- Have sold. Unlike some of the other examples in this list, this one is more of a policy issue than a problem with the words themselves. Licences to “have made” are commonly seen as part of the grant clause of a licence agreement. This allows the licensee to engage a subcontractor to undertake manufacturing of the licensed products. If the licensee is also licensed to “have sold”, a possibility arises that the licensee will subcontract all of its commercial activities under the licence (manufacture, marketing and sale) to one or more other organisations. Distinguishing this type of arrangement from a sub-licence may be difficult. Typically, rights to sub-license are made subject to detailed conditions, yet by slipping in the words “have sold” into a typical licence grant clause, the need for formal sub-licensing may be avoided. The words “have sold” may look innocent enough in a long list of permitted activities under the licence, but they are potentially dangerous for a licensor, and considerable care and further drafting may be required if they are included. Usually, these words should be omitted.
- Hold harmless. This phrase is often seen in indemnity clauses. It should usually be avoided. See our earlier posting on this subject here.
- Mutatis mutandis. This is a horrible Latin phrase, which is used as lawyers’ shorthand for “I am too lazy to retype an earlier clause and make changes to it to make it suitable for a different situation, so I will state the new obligation very briefly and cross-refer to the earlier clause where you can get more detail on roughly what I have in mind.” The phrase should be avoided by all right-thinking contract drafters.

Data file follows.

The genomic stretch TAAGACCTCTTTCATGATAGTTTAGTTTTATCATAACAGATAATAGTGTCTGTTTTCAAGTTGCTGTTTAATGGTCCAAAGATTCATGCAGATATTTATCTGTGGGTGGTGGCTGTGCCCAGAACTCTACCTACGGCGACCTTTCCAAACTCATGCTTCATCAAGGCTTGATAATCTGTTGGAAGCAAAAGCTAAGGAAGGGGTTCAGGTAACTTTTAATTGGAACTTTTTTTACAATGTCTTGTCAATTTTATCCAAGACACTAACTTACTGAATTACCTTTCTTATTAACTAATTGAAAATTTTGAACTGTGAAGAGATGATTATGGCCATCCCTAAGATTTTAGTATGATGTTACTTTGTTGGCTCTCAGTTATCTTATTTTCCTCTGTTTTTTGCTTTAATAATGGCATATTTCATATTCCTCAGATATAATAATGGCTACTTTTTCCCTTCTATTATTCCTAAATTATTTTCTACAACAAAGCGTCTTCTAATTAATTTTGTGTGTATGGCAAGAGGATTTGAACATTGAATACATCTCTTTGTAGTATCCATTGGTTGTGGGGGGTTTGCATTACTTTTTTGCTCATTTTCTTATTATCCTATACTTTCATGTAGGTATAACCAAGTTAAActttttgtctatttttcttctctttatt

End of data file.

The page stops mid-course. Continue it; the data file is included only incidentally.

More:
- Hereinafter. There is no need for words like this in contracts. Including them makes lawyers an easy target for cruel jibes and bullying. Get rid of all the hereinafters, whereofs, parties of the first part and other pompous expressions, and make the world a safer place for lawyers.
- Determine. Isn’t it bizarre that contracts sometimes use the word determine in the sense of terminate, when the rest of the world stopped using determine in this sense about a century ago? Kick the habit!
- Successors and assigns. Tucked at the back of the contract, one sometimes sees a boilerplate clause that states that the contract is binding on a party’s successors and assigns. Leaving aside questions of why such a clause is necessary, and whether it conflicts with a separate assignment clause, let’s just focus on the word itself. Assigns is being used here to mean assignees. Why don’t all lawyers put the “ee” back into the word? Particularly IP lawyers who are familiar with assignors and assignees. Nobody uses assigns in this sense in everyday speech. Another of IP Draughts’ favourites in the boilerplate section is “inures to the benefit of”, which sometimes appears in the “successors and assigns” clause. On more than one occasion, IP Draughts has seen this mistyped as “insures to the benefit of”, probably because the spellchecker couldn’t believe there was such an old-fashioned word as “inure”.
- In witness whereof. This phrase reads like something out of the King James Bible. A simple “agreed by the parties” should suffice, perhaps expanded to “agreed by the parties through their authorised signatories” if you want to make the signers think about whether they are, in fact, so authorised.